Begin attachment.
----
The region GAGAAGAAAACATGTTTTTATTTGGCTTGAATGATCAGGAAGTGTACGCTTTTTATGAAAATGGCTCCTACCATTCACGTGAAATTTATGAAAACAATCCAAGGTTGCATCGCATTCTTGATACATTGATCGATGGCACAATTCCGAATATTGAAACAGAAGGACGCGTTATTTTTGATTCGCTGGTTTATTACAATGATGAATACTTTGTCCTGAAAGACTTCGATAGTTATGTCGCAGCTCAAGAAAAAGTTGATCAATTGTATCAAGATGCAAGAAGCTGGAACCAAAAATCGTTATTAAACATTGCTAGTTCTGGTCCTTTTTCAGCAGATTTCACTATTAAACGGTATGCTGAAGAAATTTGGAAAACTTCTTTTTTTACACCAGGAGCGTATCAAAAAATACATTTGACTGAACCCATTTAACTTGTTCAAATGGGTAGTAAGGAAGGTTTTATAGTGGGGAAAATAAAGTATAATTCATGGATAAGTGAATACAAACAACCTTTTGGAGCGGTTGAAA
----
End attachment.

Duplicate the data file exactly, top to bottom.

The region GAGAAGAAAACATGTTTTTATTTGGCTTGAATGATCAGGAAGTGTACGCTTTTTATGAAAATGGCTCCTACCATTCACGTGAAATTTATGAAAACAATCCAAGGTTGCATCGCATTCTTGATACATTGATCGATGGCACAATTCCGAATATTGAAACAGAAGGACGCGTTATTTTTGATTCGCTGGTTTATTACAATGATGAATACTTTGTCCTGAAAGACTTCGATAGTTATGTCGCAGCTCAAGAAAAAGTTGATCAATTGTATCAAGATGCAAGAAGCTGGAACCAAAAATCGTTATTAAACATTGCTAGTTCTGGTCCTTTTTCAGCAGATTTCACTATTAAACGGTATGCTGAAGAAATTTGGAAAACTTCTTTTTTTACACCAGGAGCGTATCAAAAAATACATTTGACTGAACCCATTTAACTTGTTCAAATGGGTAGTAAGGAAGGTTTTATAGTGGGGAAAATAAAGTATAATTCATGGATAAGTGAATACAAACAACCTTTTGGAGCGGTTGAAA